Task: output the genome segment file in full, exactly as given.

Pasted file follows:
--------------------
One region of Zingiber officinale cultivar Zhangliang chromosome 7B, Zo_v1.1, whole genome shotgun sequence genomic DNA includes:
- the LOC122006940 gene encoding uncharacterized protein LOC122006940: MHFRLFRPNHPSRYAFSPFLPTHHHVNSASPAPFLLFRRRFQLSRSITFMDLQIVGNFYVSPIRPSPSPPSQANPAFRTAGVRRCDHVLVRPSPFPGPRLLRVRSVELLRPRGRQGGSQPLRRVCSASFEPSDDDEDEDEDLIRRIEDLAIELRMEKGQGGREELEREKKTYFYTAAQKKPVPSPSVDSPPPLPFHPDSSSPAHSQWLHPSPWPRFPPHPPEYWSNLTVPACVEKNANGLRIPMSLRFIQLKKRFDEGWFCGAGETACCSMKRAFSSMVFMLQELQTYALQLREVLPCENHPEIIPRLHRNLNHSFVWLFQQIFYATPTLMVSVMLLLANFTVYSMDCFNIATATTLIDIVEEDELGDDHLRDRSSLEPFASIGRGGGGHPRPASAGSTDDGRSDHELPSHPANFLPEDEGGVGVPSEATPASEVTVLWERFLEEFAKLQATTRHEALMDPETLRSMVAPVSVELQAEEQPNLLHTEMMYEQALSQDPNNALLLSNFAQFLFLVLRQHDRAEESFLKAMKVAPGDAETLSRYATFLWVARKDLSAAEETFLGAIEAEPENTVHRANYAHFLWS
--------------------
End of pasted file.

One region of Zingiber officinale cultivar Zhangliang chromosome 7B, Zo_v1.1, whole genome shotgun sequence genomic DNA includes:
- the LOC122006940 gene encoding uncharacterized protein LOC122006940: MHFRLFRPNHPSRYAFSPFLPTHHHVNSASPAPFLLFRRRFQLSRSITFMDLQIVGNFYVSPIRPSPSPPSQANPAFRTAGVRRCDHVLVRPSPFPGPRLLRVRSVELLRPRGRQGGSQPLRRVCSASFEPSDDDEDEDEDLIRRIEDLAIELRMEKGQGGREELEREKKTYFYTAAQKKPVPSPSVDSPPPLPFHPDSSSPAHSQWLHPSPWPRFPPHPPEYWSNLTVPACVEKNANGLRIPMSLRFIQLKKRFDEGWFCGAGETACCSMKRAFSSMVFMLQELQTYALQLREVLPCENHPEIIPRLHRNLNHSFVWLFQQIFYATPTLMVSVMLLLANFTVYSMDCFNIATATTLIDIVEEDELGDDHLRDRSSLEPFASIGRGGGGHPRPASAGSTDDGRSDHELPSHPANFLPEDEGGVGVPSEATPASEVTVLWERFLEEFAKLQATTRHEALMDPETLRSMVAPVSVELQAEEQPNLLHTEMMYEQALSQDPNNALLLSNFAQFLFLVLRQHDRAEESFLKAMKVAPGDAETLSRYATFLWVARKDLSAAEETFLGAIEAEPENTVHRANYAHFLWS